Quick Change Reviews: Rocky Horror Show (Tour)
It was a Monday night in January when I lost my virginity.
The weather was mild for the time of year, and I had just eaten a share bag of Munchies expertly without smudging a MAC Ruby Woo lip line.
To be honest, I wasn’t sure what to expect. I had of course heard of the act and had some understanding of the hype and cult following. I’d just never experienced it myself. So, I ordered a glass of house white and settled myself in to be subject to the Rocky Horror Show for the very first time.
The story, if it matters at all, follows a young and newly engaged couple called Brad (Ore Oduba) and Janet (Haley Flaherty) as they seek refuge in a castle during a storm. Here, they meet oddball Riff Raff (Kristian Lavercombe) who introduces them to the other residents and their way of living.
Dominated by the outrageous Dr Frank ‘N’ Furter (Stephen Webb) – a sweet transvestite, from Transsexual, Transylvania - Brad and Janet strap themselves in for a rollicking night.
Like the audience members, they literally have no choice but to embrace the liberation that comes with quite simply, seeing what the fuck happens next. Luckily, it makes for an evening of coy laughter, good-natured heckling and potentially even some sexual awakening.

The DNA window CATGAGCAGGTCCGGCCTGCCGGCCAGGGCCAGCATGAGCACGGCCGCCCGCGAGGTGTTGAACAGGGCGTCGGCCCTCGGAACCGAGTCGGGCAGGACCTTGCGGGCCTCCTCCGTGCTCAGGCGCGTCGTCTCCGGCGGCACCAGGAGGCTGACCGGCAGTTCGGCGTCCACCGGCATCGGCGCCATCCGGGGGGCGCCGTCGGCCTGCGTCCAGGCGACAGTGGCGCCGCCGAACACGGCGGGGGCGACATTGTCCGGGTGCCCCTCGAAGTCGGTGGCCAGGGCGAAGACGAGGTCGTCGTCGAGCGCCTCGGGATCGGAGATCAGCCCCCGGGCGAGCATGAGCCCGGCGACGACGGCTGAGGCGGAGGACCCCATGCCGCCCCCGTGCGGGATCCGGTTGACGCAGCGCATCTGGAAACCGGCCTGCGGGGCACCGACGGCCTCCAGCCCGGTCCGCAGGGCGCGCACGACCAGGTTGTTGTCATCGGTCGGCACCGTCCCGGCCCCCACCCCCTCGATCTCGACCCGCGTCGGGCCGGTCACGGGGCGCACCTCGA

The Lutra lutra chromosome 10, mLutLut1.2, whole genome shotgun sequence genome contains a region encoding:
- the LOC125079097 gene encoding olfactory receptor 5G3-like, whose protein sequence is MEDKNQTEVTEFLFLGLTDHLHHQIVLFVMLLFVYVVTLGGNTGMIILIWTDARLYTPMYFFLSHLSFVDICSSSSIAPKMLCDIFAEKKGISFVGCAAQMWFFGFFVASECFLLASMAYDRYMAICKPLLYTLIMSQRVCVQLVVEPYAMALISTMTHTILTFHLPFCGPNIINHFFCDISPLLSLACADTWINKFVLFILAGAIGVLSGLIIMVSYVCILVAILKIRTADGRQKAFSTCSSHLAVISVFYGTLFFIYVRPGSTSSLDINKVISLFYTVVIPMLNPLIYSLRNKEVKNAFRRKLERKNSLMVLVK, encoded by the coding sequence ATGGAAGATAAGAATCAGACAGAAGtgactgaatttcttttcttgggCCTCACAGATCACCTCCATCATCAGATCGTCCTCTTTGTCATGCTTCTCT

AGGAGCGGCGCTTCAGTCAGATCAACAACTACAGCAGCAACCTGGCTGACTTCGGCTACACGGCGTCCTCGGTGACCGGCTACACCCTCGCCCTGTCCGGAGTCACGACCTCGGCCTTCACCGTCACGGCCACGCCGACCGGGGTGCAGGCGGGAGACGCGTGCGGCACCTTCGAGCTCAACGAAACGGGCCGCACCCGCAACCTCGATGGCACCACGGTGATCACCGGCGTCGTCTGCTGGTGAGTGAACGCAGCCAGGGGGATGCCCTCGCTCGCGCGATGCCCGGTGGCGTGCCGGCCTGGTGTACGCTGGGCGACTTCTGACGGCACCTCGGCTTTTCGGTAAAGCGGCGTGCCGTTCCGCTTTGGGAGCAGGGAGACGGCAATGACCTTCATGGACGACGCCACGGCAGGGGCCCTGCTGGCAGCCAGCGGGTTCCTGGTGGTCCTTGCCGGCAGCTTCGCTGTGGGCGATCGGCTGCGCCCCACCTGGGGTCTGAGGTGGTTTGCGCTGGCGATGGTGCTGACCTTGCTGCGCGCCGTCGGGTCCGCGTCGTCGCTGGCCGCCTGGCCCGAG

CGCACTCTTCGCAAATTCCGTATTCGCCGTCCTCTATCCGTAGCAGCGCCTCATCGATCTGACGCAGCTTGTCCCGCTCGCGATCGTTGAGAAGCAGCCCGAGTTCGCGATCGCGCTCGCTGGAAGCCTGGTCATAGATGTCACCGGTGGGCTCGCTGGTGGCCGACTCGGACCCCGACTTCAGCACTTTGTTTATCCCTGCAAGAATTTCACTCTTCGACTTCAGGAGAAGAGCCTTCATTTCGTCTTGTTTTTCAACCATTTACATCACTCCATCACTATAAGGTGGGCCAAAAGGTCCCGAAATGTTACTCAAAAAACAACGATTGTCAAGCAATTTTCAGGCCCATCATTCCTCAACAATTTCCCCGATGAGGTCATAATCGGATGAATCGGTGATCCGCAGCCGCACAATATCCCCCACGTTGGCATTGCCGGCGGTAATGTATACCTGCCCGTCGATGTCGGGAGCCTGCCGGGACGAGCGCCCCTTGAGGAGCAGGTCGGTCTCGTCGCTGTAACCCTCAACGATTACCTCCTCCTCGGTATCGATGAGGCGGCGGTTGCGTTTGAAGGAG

We bear witness to that of Frank ‘N’ Furter’s trusty lover, Columbia (Lauren Ingram) as she puts on a spectacular comedic display in act 2.
Rocky Horror is tongue-in-cheek (other crevices surely optional). The experience is guided by a charmful Narrator, played by Philip Franks, who is quick to offer an alternative singular sensation to Curve’s Christmas production of A Chorus Line.
The cast are outstanding in their performances. Many are long-time veterans of the show and have handed themselves over to the course – immersed fully in their characters and embodying the energy given by the audience hungry for it.
Highlights include Lavercombe’s Riff Raff leading the famous and fabulous ‘Time Warp’, and Suzie McAdam’s vocals that open and close the show as the poised Usherette. Flaherty’s ‘Touch-A, Touch-A, Touch Me’ was joyful to watch as she toys with sweetness and promiscuity whilst Webb’s ‘Sweet Transvestite’ could fill stadiums with his showmanship.
It goes without saying that the costumes (credit to Sue Blane) are iconic and devilishly fun. Whites that could feature in a Vanish ad post water-shed, contrast brilliantly with black leather and glamorous gold. They’re captured brilliantly against a playful set by Hugh Durrant.
The show flies by with a dramatic sweep of a velvet cape in a blur of fishnets and blue eyeshadow. By no means is the show as risky and ground-breaking as it was 50 years ago, but it perfectly celebrates it’s legacy and the boundaries that it pushed, and will be forever loved.
They say you never forget your first. 10/01/2022.
Rocky Horror plays at Curve till 15/01/2022 before continuing on tour.